Promoting a Lifelong Love of Reading

Lifelong Love of Reading


I remember when my oldest daughter was an infant.  Everything was fresh and new, and I was eager and excited.  I wanted what was best for her.  I wanted to give her the world.

And I would turn on the television or open a parent’s magazine, and I would be bombarded with advertisements about programs to teach infants to read.  The claims were remarkable with tots who are barely old enough to speak able to read off of flashcards, and slightly older children reading books way above what one would expect.

And I admit.  I was intrigued.  We all know how important reading is, so why wouldn’t it be best to teach it from the earliest age?  Like any completely rational parent, I believed my daughter was destined for intellectual greatness, so why not get her started off right?

Luckily, I had this other part of me.  A nagging little voice inside my head telling me not to make the call, not to buy the program.  Intellectually, it sounded great.  But I just could not get myself to do it.

Years later, looking back on it, I am so grateful that I never made that call.  And I now understand a bit more of what that nagging voice was trying to tell me.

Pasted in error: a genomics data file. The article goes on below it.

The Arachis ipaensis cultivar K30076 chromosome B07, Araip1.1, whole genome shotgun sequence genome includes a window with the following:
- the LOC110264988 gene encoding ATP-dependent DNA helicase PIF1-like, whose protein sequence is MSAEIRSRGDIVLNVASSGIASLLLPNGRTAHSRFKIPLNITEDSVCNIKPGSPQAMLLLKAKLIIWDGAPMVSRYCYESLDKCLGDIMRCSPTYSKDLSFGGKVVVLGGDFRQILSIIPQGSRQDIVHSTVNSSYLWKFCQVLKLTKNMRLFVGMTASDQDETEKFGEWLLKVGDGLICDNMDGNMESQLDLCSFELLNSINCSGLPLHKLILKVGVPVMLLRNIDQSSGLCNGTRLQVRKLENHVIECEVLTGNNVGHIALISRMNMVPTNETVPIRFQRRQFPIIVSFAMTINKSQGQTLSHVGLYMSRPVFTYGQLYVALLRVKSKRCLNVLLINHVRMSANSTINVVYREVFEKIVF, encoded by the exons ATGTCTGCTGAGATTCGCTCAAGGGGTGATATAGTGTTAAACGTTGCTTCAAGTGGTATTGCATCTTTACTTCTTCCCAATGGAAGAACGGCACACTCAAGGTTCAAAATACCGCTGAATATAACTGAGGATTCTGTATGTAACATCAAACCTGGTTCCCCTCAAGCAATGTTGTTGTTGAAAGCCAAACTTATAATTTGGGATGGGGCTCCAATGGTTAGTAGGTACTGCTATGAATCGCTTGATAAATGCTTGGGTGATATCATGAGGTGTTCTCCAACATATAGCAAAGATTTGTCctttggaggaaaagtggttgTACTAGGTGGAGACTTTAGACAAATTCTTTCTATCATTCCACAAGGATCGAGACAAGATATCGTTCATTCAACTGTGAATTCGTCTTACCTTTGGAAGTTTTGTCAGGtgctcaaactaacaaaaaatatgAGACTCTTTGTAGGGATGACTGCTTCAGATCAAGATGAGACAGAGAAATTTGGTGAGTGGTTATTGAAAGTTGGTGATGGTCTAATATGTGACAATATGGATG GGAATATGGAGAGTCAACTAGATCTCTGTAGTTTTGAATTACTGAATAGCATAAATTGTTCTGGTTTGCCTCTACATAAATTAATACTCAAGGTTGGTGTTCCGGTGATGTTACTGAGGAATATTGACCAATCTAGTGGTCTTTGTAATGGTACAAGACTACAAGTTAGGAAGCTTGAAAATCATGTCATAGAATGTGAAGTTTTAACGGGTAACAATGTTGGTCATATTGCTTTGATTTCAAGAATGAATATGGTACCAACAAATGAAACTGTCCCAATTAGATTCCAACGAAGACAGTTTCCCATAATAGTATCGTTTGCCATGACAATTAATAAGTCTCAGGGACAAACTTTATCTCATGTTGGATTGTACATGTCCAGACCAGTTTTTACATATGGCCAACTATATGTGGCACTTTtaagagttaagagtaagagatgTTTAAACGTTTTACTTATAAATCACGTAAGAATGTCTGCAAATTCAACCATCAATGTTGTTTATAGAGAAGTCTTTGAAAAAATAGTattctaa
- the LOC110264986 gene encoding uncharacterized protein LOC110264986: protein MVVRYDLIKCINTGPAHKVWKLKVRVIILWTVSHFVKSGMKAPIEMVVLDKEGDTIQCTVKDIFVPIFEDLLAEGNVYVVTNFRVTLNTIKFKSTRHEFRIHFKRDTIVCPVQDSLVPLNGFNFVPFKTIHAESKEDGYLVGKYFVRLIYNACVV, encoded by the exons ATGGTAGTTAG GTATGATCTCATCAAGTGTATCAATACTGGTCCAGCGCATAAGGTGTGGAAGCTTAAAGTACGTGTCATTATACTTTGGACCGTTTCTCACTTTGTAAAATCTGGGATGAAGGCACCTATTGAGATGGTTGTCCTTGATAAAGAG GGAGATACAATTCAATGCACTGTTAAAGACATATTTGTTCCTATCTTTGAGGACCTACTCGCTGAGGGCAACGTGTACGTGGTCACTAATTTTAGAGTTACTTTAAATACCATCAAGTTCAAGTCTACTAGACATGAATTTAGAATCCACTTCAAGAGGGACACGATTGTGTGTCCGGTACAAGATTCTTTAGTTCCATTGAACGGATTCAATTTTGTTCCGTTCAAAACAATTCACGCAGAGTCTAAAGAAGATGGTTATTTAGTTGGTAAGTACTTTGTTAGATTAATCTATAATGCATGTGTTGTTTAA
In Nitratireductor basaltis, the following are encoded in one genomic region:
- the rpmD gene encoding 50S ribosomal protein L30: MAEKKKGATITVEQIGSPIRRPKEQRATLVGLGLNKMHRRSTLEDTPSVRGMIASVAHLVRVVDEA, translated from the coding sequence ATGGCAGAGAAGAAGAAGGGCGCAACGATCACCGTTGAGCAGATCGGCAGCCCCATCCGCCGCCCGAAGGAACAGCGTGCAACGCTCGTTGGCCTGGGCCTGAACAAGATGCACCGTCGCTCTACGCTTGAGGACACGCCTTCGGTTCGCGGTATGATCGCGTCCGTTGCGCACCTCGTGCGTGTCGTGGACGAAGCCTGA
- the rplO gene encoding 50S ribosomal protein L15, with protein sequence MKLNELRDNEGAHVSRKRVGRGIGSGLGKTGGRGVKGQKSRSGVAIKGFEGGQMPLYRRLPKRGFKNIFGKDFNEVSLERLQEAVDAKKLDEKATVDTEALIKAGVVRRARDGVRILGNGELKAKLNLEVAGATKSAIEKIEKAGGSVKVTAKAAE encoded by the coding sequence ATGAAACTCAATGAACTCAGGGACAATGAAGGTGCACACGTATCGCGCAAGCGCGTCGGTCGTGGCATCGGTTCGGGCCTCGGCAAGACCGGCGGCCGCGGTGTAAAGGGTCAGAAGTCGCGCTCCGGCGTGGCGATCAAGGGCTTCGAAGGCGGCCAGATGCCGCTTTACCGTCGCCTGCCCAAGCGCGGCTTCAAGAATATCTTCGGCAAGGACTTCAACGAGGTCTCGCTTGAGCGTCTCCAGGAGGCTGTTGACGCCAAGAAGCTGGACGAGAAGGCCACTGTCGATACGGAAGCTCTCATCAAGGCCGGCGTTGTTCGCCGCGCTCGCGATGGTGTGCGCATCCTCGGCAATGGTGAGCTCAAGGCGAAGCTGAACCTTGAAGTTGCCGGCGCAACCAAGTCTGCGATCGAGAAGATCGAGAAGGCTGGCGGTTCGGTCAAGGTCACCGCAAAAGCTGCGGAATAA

I started teaching college English in August of 2001 as a graduate assistant.  My classes were pretty standard college freshman courses, with a very small handful of English majors and bunch of other students who didn’t particularly want to be there but who didn’t hate it either.  Most read about as much as you would expect someone that age to read, and they read what you probably would expect — magazines, websites, popular novels.  In other words, not stuff that will stand the test of time, but stuff that interested them and entertained them.

Then, a few years into my teaching career, I started teaching developmental English courses.  These are courses for students who weren’t quite ready for college level courses.  It’s a population in our nation that is growing steadily.

Once I switched to these slightly lower level courses, I started to notice a trend.  Not only did I not have English majors, but I no longer had students who loved to read … anything.  I would ask them about magazines or newspapers or even websites, and the answers were always the same.  Nope.  Nada.  Not interested.

It wasn’t hard to see the correlation between an affinity for reading and higher level reading and writing skills.

And I believe that experience fed that little voice inside my head that would not order those flash card programs.  I didn’t want a little robot child who could read off of notecards.  I wanted a child who was passionate about reading.